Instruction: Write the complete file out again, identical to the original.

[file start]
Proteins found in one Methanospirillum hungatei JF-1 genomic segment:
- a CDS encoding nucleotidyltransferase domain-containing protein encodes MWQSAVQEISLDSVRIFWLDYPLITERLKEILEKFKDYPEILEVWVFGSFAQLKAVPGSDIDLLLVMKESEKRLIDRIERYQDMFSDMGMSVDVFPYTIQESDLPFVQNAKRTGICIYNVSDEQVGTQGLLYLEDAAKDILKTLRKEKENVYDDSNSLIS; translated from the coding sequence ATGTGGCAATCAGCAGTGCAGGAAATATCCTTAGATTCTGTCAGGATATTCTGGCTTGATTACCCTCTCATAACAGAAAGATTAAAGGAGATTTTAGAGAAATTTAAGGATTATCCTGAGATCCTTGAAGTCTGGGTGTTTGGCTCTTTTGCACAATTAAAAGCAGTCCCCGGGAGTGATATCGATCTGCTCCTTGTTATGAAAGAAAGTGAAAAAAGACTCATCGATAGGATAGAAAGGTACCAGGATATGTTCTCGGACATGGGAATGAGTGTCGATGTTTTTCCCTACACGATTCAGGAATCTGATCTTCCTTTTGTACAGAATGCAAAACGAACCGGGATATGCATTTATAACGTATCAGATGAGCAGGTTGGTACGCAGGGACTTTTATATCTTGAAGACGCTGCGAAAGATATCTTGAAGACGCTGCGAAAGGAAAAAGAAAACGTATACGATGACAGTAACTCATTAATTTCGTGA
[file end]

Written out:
Proteins found in one Methanospirillum hungatei JF-1 genomic segment:
- a CDS encoding nucleotidyltransferase domain-containing protein encodes MWQSAVQEISLDSVRIFWLDYPLITERLKEILEKFKDYPEILEVWVFGSFAQLKAVPGSDIDLLLVMKESEKRLIDRIERYQDMFSDMGMSVDVFPYTIQESDLPFVQNAKRTGICIYNVSDEQVGTQGLLYLEDAAKDILKTLRKEKENVYDDSNSLIS; translated from the coding sequence ATGTGGCAATCAGCAGTGCAGGAAATATCCTTAGATTCTGTCAGGATATTCTGGCTTGATTACCCTCTCATAACAGAAAGATTAAAGGAGATTTTAGAGAAATTTAAGGATTATCCTGAGATCCTTGAAGTCTGGGTGTTTGGCTCTTTTGCACAATTAAAAGCAGTCCCCGGGAGTGATATCGATCTGCTCCTTGTTATGAAAGAAAGTGAAAAAAGACTCATCGATAGGATAGAAAGGTACCAGGATATGTTCTCGGACATGGGAATGAGTGTCGATGTTTTTCCCTACACGATTCAGGAATCTGATCTTCCTTTTGTACAGAATGCAAAACGAACCGGGATATGCATTTATAACGTATCAGATGAGCAGGTTGGTACGCAGGGACTTTTATATCTTGAAGACGCTGCGAAAGATATCTTGAAGACGCTGCGAAAGGAAAAAGAAAACGTATACGATGACAGTAACTCATTAATTTCGTGA